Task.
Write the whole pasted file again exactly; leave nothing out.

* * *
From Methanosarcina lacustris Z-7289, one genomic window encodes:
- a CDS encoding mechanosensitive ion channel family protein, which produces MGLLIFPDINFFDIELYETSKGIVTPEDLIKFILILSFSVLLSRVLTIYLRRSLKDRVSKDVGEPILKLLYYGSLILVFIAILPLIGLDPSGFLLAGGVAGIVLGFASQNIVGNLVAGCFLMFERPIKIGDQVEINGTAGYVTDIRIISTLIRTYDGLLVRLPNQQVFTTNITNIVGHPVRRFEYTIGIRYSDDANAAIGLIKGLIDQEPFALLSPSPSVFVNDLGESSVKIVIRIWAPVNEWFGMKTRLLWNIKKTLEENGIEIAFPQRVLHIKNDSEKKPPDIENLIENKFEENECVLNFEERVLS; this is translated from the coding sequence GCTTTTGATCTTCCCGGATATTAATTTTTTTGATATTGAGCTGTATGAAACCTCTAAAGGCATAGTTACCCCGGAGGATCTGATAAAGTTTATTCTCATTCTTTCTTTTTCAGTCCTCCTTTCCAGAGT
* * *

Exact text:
From Methanosarcina lacustris Z-7289, one genomic window encodes:
- a CDS encoding mechanosensitive ion channel family protein, which produces MGLLIFPDINFFDIELYETSKGIVTPEDLIKFILILSFSVLLSRVLTIYLRRSLKDRVSKDVGEPILKLLYYGSLILVFIAILPLIGLDPSGFLLAGGVAGIVLGFASQNIVGNLVAGCFLMFERPIKIGDQVEINGTAGYVTDIRIISTLIRTYDGLLVRLPNQQVFTTNITNIVGHPVRRFEYTIGIRYSDDANAAIGLIKGLIDQEPFALLSPSPSVFVNDLGESSVKIVIRIWAPVNEWFGMKTRLLWNIKKTLEENGIEIAFPQRVLHIKNDSEKKPPDIENLIENKFEENECVLNFEERVLS; this is translated from the coding sequence GCTTTTGATCTTCCCGGATATTAATTTTTTTGATATTGAGCTGTATGAAACCTCTAAAGGCATAGTTACCCCGGAGGATCTGATAAAGTTTATTCTCATTCTTTCTTTTTCAGTCCTCCTTTCCAGAGT